In today’s tuner world, innovation is a very rare occurrence. When I say innovation, I am not talking about how creative your fiberglass guy got in modifying your body kit and system. I am talking about the character of a car; the feeling you get when you see a work of art, something that makes you stare and say, ”holy shit.” To be able to take an idea from your mind and execute it in such a way, which not only inspires others but also brings a whole new level of play to the game, is a rare skill. Someone had such a vision for his naturally aspirated Porsche 993 Carrera 2, we are talking a vision circa 2002, Princeton Wong’s vision.

Someone call 911

Words cannot describe what came to mind the first time I laid eyes on Princeton Wong’s 911. Rolling out with a couple of outrageous NSXs, from the late Autologic Inc, to a local meet. Princeton’s Porsche stood out like a Playboy model in a pack of Warcraft players, dead sexy. Catalytic converters and mufflers were non-existent, as the only thing that mattered to him was a light weight body and speed. The car parked, the crowds looked on, and out steps Princeton from his 993; a wide body, carbon accented, huge winged, fully caged, DAILY DRIVEN, monster of a Porsche…

All business

Princeton shares his Porsche build experience…

“The idea was to start of with an early 70’s chassis and build it into my vision of a perfect 911 but my parents thought I was crazy and had other ideas in mind. I can’t really blame them since my experience with fabrication/tuning before this project was nonexistent.

No hard parkin' here!

So in 2002, they surprised me by agreeing to let me purchase a pristine 1996 Midnight Blue 993 Carrera 2. The car came with some sweet 18″ Kinesis Supercup wheels and slightly reworked sound system. At that point, the only modifications I had in mind were to mount the Recaros/harnesses I had sitting around in my room, install a better steering wheel and upgrade to HID. The car was left this way for quite some time despite the temptations abound at Brad and Jason’s shop (Autologic). I didn’t want to tear into a perfectly fine example of the last air cooled Porsches. Around this time, I was still regularly visiting Austin for spirited drives through the Hill country with some great friends I picked up while co-owning a bubble tea/smoothie shop off 38th and Guadalupe.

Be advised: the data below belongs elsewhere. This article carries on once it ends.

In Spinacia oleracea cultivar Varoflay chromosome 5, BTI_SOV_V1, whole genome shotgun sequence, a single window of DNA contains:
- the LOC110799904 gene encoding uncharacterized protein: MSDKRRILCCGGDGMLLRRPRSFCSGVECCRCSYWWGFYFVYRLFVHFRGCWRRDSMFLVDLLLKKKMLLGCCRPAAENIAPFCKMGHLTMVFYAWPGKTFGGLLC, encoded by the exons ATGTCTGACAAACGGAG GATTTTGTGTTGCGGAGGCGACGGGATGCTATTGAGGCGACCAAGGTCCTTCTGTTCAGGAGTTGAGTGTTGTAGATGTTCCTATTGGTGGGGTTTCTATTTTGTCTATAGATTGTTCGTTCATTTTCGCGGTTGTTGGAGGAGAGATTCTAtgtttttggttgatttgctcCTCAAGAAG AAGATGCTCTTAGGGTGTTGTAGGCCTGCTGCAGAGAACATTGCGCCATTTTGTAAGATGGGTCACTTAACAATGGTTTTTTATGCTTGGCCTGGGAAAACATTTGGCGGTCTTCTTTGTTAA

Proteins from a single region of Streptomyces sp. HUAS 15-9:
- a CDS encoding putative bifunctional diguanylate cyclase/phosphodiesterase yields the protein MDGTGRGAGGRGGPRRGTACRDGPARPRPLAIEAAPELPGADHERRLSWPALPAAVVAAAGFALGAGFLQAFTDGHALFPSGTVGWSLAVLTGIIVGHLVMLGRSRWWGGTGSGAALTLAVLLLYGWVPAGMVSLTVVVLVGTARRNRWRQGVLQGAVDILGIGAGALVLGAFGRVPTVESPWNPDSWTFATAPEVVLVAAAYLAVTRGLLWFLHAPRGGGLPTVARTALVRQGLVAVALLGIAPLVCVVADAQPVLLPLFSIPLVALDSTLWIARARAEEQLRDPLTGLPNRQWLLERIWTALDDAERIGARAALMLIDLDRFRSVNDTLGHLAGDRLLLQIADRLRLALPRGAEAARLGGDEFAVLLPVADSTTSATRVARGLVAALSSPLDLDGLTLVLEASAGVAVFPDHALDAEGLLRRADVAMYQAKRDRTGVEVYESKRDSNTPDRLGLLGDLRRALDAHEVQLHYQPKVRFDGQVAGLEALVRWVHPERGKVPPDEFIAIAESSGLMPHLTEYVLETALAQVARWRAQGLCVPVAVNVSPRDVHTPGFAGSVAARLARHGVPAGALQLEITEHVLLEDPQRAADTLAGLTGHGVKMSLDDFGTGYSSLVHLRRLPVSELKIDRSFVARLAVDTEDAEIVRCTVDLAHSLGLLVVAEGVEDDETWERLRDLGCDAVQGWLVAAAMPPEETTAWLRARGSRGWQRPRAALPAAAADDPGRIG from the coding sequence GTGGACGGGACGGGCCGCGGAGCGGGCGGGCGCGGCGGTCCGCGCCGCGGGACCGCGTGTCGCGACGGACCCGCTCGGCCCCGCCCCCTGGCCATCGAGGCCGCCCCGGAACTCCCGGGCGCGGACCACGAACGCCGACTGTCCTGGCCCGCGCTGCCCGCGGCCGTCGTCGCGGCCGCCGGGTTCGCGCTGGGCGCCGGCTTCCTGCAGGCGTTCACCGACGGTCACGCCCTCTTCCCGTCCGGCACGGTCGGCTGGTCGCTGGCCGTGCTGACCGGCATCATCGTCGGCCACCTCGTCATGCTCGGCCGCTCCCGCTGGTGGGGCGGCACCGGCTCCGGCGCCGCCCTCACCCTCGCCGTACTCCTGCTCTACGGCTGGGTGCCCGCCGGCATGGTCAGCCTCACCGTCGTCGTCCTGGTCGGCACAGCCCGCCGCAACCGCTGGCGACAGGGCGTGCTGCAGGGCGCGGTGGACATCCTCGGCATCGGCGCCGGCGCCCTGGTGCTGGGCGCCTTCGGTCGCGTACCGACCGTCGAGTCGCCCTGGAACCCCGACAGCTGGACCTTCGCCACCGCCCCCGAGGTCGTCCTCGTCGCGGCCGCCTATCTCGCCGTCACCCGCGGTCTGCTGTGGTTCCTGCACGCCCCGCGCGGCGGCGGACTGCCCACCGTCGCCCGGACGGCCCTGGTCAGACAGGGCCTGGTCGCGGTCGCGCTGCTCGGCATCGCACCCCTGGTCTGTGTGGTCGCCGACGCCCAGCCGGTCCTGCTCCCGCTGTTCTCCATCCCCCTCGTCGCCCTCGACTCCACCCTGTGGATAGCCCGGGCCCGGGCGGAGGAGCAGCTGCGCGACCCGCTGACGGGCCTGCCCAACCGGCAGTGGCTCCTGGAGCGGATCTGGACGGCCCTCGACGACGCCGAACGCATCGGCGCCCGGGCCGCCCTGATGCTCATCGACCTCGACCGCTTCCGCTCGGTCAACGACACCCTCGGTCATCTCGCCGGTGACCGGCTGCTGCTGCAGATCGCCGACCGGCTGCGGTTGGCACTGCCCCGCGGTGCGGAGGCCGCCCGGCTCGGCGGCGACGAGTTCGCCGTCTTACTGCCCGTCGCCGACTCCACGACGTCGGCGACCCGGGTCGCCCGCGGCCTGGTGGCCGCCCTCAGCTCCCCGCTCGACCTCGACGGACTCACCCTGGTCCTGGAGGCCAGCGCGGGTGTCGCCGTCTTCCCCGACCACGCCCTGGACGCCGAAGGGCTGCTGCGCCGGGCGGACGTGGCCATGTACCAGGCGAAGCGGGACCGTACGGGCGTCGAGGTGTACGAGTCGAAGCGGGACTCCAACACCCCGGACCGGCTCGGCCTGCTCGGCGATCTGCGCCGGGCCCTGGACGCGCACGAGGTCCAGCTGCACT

The real mods begun after one of those Austin trips where a few strange things went wrong and I ended up doing a 180 and sliding sideways down a hill until a tree gently stopped the car with minor damage. Minor, but not small enough to stop me from finally pursuing my vision. Inspiration came from cars such as the Kremer 935s and Porsche Motorsport GT2 Evo2. I wanted to experience the emotions of being around these raw race cars while mixing in a bit more finishing refinement for a street driven vehicle.

Divine aero

First thing that went on was the big ass wing. I knew this mod would be wild enough to make me take the intended widebody modifications to their fullest. There was no turning back. Soon afterwards, Brad (known for the straight pipes on his NSX) and Jason convinced me to go sans mufflers as well. You probably remember how outrageously loud the car was in this state. I have fond memories of those pipes because I of how hesitant Jason and Brad were about me being around the fabrication equipment back then. They took care of the project while I just told them how I wanted the pipes to exit on each side of the license plate. The suspension, widebody, tilton twin disc carbon clutch and current 18″ Kinesis K28R followed with a few stages of weight reduction along the way. Have to give credit to Brad and Bruce from Autologic for inspiring me to go as far as I did with a lot of the initial weight reduction mods.